Bloomberg News

‘Misfits’ Playboy, Karl’s Sequins, Cheap Art: London Weekend

October 06, 2011

Preview by Farah Nayeri

Oct. 7 (Bloomberg) -- In “The Playboy of the Western World” a lanky, sweet-talking lad surfaces in a village in County Mayo declaring that he killed his dad.

So of course, he’s fought over by all the women, including the hard-nosed daughter of the pub owner. Then his luck turns in this tragicomedy J.M. Synge wrote in 1907.

The title role is played Robert Sheehan, a 23-year-old from the U.K. TV series “Misfits.”

At the Old Vic until Nov. 26. Information: www.oldvictheatre.com or +44-844-871-7628.

Magdalen is more than a mile away. Yet it’s worth the trip to eat at this inexpensive restaurant, which serves classic dishes from the U.K. and France. While it’s informal and unpretentious, the cooking is serious. Information: +44-20-7403-1342 or www.magdalenrestaurant.co.uk/

Saturday

A sequined Chanel jacket designed by Karl Lagerfeld is at the heart of the Victoria and Albert Museum’s autumn show.

Lagerfeld is proposed as a power broker in a sweeping exhibition on Postmodernism (1970-90) -- a potpourri movement that blended past and future, classic and modern, Versailles and Las Vegas, and that curators themselves admit is hard to define.

After a dry start, the show takes off with fun samples of 1980s pop culture: from the tired original turntables of hip-hop pioneer Grandmaster Flash, to the androgynous checked pantsuit worn by Annie Lennox and the music videos of Kraftwerk.

Leave with a box set featuring Blondie and Depeche Mode.

“Postmodernism: Style and Subversion 1970-1990” ends Jan. 15, 2012. Information: www.vam.ac.uk or +44-20-7942-2000.

Saturday Night

It’s been a long time gone since Crosby, Stills & Nash made “Almost Cut My Hair.” Even so, they still sound harmonious and fresh. David Crosby and Graham Nash are playing London tonight: close your eyes when they sing “Marrakesh Express” and it could -- almost -- be Morocco in 1969.

Royal Albert Hall, Kensington Gore, SW7 2AP. Information: +44-20-7589-8212, www.crosbynash.com, http://www.crosbystillsnash.com, http://www.royalalberthall.com.

Cassis, a 10-minute walk from the Royal Albert Hall, is a modern Provencal bistro with a bar that features a menu of cocktails from the Cote d’Azur. All cocktails are half price from 3 p.m. to 7 p.m. daily, and dishes may include lobster linguini or herb-crusted rack of lamb. Information: +44-20-7581-1101 or www.cassisbistro.co.uk/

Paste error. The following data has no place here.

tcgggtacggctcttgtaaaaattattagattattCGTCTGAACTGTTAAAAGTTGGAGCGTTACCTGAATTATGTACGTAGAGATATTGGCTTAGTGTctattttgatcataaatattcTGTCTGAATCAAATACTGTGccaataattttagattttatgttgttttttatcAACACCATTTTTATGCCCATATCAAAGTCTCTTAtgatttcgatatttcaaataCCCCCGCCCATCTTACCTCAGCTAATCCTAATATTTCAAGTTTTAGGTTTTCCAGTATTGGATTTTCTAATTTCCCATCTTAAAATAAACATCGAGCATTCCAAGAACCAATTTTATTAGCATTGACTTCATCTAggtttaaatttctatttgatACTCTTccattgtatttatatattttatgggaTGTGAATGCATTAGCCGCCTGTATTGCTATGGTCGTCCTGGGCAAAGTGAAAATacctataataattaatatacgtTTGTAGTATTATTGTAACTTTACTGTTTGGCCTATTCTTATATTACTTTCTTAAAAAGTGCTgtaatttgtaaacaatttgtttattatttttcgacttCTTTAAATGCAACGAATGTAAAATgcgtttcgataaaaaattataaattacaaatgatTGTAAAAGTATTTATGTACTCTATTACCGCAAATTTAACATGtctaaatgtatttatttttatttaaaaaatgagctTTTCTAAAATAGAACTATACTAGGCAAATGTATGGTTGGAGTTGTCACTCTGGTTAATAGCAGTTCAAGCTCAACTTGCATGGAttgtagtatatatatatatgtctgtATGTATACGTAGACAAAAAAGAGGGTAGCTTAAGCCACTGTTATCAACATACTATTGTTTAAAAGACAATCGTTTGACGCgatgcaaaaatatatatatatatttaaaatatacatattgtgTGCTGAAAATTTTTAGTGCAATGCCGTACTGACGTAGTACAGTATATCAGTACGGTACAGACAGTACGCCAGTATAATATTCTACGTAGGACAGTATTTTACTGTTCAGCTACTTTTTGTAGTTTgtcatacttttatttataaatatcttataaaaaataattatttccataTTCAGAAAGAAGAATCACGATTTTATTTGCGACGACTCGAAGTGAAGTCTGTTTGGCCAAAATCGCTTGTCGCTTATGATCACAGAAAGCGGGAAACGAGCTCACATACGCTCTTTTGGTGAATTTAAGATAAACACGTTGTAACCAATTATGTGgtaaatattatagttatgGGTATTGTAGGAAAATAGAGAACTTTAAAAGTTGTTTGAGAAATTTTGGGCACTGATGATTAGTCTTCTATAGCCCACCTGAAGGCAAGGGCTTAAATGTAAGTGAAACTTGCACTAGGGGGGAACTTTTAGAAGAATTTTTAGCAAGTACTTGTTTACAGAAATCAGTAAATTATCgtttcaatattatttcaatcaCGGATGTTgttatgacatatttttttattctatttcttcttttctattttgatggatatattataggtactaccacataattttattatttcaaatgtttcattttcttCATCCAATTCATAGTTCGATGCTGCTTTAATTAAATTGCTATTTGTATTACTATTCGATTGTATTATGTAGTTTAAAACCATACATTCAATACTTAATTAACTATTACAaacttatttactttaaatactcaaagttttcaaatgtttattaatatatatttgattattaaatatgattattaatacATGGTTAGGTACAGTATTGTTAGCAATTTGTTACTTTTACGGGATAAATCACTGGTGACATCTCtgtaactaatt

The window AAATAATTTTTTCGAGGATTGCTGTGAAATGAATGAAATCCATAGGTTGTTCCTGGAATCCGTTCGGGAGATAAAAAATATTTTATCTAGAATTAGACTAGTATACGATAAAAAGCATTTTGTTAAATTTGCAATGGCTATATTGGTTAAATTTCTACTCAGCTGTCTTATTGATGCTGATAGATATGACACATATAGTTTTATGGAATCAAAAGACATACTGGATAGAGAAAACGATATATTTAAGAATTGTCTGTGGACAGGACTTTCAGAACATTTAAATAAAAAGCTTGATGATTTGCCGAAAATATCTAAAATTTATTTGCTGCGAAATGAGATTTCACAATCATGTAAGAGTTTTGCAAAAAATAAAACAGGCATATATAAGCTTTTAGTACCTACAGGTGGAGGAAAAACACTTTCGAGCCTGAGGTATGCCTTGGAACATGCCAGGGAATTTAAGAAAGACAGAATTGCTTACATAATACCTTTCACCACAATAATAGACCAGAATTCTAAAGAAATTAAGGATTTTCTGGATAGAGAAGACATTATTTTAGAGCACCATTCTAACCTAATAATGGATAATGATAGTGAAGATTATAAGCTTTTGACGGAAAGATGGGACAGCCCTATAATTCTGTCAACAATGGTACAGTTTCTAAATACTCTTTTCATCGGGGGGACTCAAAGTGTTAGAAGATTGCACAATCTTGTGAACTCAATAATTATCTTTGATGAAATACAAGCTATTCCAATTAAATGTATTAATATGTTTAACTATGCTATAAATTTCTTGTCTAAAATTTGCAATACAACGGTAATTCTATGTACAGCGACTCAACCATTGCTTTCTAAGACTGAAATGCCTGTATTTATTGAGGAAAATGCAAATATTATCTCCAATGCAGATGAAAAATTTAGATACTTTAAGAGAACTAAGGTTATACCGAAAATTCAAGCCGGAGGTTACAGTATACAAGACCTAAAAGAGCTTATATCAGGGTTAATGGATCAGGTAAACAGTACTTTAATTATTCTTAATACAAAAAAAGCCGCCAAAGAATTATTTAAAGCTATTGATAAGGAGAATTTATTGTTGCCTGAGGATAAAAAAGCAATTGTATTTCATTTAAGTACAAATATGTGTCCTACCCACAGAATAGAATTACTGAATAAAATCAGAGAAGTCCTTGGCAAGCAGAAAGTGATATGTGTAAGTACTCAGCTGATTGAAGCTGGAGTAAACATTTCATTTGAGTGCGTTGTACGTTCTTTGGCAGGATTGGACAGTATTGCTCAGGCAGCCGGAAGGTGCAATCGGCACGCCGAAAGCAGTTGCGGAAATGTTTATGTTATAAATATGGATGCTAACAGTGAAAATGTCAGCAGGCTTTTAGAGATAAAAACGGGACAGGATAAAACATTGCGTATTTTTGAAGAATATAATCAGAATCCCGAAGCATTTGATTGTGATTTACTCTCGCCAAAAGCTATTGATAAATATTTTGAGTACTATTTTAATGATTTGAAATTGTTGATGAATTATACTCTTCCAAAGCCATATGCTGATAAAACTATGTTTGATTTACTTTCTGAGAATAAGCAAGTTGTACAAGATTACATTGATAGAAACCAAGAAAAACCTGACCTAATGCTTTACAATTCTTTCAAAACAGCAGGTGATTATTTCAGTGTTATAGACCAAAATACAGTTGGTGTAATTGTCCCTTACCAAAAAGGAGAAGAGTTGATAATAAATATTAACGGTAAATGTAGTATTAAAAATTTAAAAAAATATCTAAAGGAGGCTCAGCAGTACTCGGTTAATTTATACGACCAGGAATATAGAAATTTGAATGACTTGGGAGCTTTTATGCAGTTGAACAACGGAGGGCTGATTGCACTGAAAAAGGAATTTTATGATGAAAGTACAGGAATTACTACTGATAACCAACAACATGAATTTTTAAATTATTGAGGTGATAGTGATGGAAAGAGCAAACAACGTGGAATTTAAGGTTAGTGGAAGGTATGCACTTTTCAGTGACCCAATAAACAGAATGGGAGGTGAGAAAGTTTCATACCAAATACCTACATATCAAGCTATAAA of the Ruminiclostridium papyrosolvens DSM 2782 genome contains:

Or how about the British-Bangladeshi dance sensation Akram Khan -- whose duet with Juliette Binoche toured the world in 2008-9 -- goes back to his roots with the solo “Desh.” Sets are by Oscar winner Tim Yip (who designed “Crouching Tiger Hidden Dragon”), and the show ends Saturday. Information: www.sadlerswells.com or +44-844-412-4300.

Sunday

London is about to go art crazy with a run of shows including Frieze and auctions of multimillion pound works.

Art London offers more mainstream contemporary art, with prices from a few hundred pounds. It runs Oct. 6 to 11 at the Royal Hospital, Chelsea, SW3. Information: www.artlondon.net or +44-20-7259-9399.

Stand in line this weekend if you want to be photographed by Clive Arrowsmith and Jillian Edelstein -- whose previous sitters include Nelson Mandela, Kate Moss and Paul McCartney.

The two are holding a four-day charity photoshoot starting Saturday in a temporary studio outside the National Theatre. A total of 400 people, 100 a day, can get their portraits shot for free in a first-come-first-served basis.

The winners get a photo to take away, with the image projected onto the theater in the evening. Those who miss out can still get their photo taken by other roving photographers on the South Bank or upload their own image for projection via www.facebook.com/aviva, with the sponsor Aviva paying 2 pounds ($3) to Save the Children for each one used.

(Farah Nayeri writes for Muse, the arts and leisure section of Bloomberg News. The opinions expressed are her own.)

--With assistance from Mark Beech, Richard Vines and Warwick Thompson in London. Editors: Mark Beech, Jim Ruane.

To contact the writer on the story: Farah Nayeri in London farahn@bloomberg.net.

To contact the editor responsible for this story: Manuela Hoelterhoff at mhoelterhoff@bloomberg.net.


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